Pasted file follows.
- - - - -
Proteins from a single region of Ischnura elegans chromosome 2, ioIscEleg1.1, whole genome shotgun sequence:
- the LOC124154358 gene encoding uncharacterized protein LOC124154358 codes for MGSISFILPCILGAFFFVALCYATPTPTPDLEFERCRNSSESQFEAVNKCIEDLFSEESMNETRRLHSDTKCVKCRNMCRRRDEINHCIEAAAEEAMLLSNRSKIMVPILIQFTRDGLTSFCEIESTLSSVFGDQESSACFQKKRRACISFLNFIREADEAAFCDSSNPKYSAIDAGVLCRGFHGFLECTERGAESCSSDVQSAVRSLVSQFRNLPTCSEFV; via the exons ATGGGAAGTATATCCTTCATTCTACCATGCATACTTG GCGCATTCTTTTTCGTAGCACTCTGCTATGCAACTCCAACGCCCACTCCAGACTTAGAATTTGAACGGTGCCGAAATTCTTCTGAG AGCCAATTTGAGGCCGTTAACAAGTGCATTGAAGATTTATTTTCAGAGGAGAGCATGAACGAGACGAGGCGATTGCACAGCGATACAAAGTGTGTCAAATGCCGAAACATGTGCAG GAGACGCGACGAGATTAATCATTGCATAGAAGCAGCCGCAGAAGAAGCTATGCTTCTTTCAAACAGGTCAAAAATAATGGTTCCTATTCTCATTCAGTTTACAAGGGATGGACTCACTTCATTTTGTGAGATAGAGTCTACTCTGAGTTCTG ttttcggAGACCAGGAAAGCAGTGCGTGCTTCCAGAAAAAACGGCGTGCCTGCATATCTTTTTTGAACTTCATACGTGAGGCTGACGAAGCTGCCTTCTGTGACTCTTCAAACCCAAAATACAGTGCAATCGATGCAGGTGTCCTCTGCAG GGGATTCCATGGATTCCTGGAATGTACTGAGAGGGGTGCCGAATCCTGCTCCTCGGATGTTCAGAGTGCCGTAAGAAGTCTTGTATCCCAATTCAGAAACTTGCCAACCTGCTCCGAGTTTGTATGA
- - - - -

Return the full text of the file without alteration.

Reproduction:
Proteins from a single region of Ischnura elegans chromosome 2, ioIscEleg1.1, whole genome shotgun sequence:
- the LOC124154358 gene encoding uncharacterized protein LOC124154358 codes for MGSISFILPCILGAFFFVALCYATPTPTPDLEFERCRNSSESQFEAVNKCIEDLFSEESMNETRRLHSDTKCVKCRNMCRRRDEINHCIEAAAEEAMLLSNRSKIMVPILIQFTRDGLTSFCEIESTLSSVFGDQESSACFQKKRRACISFLNFIREADEAAFCDSSNPKYSAIDAGVLCRGFHGFLECTERGAESCSSDVQSAVRSLVSQFRNLPTCSEFV; via the exons ATGGGAAGTATATCCTTCATTCTACCATGCATACTTG GCGCATTCTTTTTCGTAGCACTCTGCTATGCAACTCCAACGCCCACTCCAGACTTAGAATTTGAACGGTGCCGAAATTCTTCTGAG AGCCAATTTGAGGCCGTTAACAAGTGCATTGAAGATTTATTTTCAGAGGAGAGCATGAACGAGACGAGGCGATTGCACAGCGATACAAAGTGTGTCAAATGCCGAAACATGTGCAG GAGACGCGACGAGATTAATCATTGCATAGAAGCAGCCGCAGAAGAAGCTATGCTTCTTTCAAACAGGTCAAAAATAATGGTTCCTATTCTCATTCAGTTTACAAGGGATGGACTCACTTCATTTTGTGAGATAGAGTCTACTCTGAGTTCTG ttttcggAGACCAGGAAAGCAGTGCGTGCTTCCAGAAAAAACGGCGTGCCTGCATATCTTTTTTGAACTTCATACGTGAGGCTGACGAAGCTGCCTTCTGTGACTCTTCAAACCCAAAATACAGTGCAATCGATGCAGGTGTCCTCTGCAG GGGATTCCATGGATTCCTGGAATGTACTGAGAGGGGTGCCGAATCCTGCTCCTCGGATGTTCAGAGTGCCGTAAGAAGTCTTGTATCCCAATTCAGAAACTTGCCAACCTGCTCCGAGTTTGTATGA